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Yes this is the sort of thing I had in mind. +1 –  finnw Jan 19 '10 at 1:45

I'm going to start by saying that you have a couple of requirements that don't make sense together. You're looking for a collection that removes duplicates and supports weak references, which indicates to me that listeners may appear and disappear at indeterminate times. Yet you want to maintain insertion order, and allow one listener to cancel all subsequent notifications. To me, this sounds like a recipe for hard-to-find bugs, and I strongly suggest rethinking it.

That said, you have one requirement that pretty much drives the solution: you don't want the ConcurrentModificationException that could come from a normal iterator. Which means that you're going to have to copy the original list. Along the way, you can check and remove the empty references:

// the master list
List<WeakReference<MyListener>> _list = new ArrayList<WeakReference<MyListener>>();

// inside your send-notification method
List<MyListener> toNotify = new ArrayList<MyListener>(_list.size());
Iterator<WeakReference<MyListener>> itx = _list.iterator();
while (itx.hasNext())
{
    WeakReference<MyListener> ref = itx.next();
    MyListener lsnr = ref.get();
    if (lsnr != null)
        toNotify.add(lsnr);
    else
        itx.remove();
}

// now iterate "toNotify" and invoke the listeners

You're probably freaking out now, saying "a List! that's a linear data structure! I can't use that, insertion is O(N)!"

Well, yes you can. I don't know how many listeners you're planning to have. But as long as you're < 100 (and more likely < 100,000), the cost of a linear search for insert and remove isn't going to matter.

Far more interesting from a coding perspective is how you deal with the weak reference. You'll note that I explicitly dereference it, into a variable, before testing the referent for null. This is critically important code when dealing with reference objects: although it's extremely unlikely that the referent will be collected between two calls to get(), it's possible.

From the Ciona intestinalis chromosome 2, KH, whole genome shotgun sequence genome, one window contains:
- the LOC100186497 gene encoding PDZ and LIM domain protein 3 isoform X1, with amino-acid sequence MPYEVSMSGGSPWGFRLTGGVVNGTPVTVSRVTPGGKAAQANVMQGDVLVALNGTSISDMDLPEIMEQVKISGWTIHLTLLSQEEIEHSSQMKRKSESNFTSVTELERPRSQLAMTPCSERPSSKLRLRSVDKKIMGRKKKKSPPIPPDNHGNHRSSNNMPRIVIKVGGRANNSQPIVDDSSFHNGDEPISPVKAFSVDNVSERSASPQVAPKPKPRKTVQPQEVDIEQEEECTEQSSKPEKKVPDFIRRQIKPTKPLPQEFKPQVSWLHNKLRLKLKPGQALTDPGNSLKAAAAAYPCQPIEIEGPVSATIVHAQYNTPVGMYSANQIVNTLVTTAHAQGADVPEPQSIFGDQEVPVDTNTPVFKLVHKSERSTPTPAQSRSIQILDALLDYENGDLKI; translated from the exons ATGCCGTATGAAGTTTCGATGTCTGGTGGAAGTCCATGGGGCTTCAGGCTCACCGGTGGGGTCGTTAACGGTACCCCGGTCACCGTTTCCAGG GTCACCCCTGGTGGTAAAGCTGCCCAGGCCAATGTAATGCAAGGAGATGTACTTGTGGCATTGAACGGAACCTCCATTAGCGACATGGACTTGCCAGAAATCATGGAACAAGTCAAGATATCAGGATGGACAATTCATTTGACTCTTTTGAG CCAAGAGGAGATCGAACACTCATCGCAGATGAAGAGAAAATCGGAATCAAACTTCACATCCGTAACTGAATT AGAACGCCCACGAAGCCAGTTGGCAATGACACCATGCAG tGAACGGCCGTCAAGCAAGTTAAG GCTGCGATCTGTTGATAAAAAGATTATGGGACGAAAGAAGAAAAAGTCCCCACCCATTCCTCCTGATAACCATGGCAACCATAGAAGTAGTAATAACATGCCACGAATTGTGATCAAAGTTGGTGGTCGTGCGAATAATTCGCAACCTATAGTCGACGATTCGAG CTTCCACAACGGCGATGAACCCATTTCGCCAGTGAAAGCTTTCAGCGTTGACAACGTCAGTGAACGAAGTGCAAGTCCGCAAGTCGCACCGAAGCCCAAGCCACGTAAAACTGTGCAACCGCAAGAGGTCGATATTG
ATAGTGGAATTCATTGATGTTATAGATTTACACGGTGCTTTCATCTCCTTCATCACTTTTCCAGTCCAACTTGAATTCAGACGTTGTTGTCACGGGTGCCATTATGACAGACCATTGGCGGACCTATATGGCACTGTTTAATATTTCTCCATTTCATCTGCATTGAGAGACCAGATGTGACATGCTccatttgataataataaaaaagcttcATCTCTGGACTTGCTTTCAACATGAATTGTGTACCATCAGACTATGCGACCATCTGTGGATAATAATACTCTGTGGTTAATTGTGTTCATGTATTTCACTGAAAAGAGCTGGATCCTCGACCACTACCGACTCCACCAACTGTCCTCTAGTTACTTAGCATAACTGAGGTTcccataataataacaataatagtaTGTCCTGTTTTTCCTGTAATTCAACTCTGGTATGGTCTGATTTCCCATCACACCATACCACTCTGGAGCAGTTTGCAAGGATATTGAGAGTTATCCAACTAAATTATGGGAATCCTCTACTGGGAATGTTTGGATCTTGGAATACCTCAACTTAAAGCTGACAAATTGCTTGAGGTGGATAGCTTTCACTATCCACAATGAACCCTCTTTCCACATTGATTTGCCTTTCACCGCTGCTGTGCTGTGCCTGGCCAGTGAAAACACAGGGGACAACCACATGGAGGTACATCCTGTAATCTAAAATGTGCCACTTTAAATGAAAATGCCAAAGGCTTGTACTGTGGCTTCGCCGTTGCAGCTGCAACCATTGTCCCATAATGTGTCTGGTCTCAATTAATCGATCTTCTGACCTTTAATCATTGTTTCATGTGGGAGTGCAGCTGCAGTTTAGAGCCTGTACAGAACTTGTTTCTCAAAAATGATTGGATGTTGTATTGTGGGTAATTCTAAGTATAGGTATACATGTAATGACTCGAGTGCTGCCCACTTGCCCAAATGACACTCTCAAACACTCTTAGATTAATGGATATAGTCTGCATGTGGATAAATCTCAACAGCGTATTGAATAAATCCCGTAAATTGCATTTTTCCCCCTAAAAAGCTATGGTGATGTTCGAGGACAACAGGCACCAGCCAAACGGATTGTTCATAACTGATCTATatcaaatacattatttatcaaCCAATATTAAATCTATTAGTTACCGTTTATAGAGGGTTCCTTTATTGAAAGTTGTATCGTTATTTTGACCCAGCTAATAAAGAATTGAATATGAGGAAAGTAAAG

Which brings me to the WeakReference itself. You'll need to create your own subclass that overrides the equals() and hashCode() methods to delegate to its referent. I thought I had just such a class lying around, but apparently not, so will leave it for you to implement.

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You could wrap each listener reference in a WeakReference and then use CopyOnWriteArraySet.

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Two problems with that: 1. garbage-collected references will remain in the set forever (WeakHashMap automatically expunges them) and 2. WeakReference does not override equals(), so you can end up with multiple references to the same listener in the set but you cannot tell that they are duplicates. –  finnw Jan 15 '10 at 15:55
    
True. Perhaps you could overcome this, though, by extending CopyOnWriteArraySet to examine the referent rather than the WeakReference when the collection mutates and manually expunge obsolete references. I don't believe anything in the standard Collections offers everything you want out-of-the-box. –  Rob H Jan 15 '10 at 16:28

You could extend WeakReference to override equals and hashcode, then you can use them in a LinkedHashSet.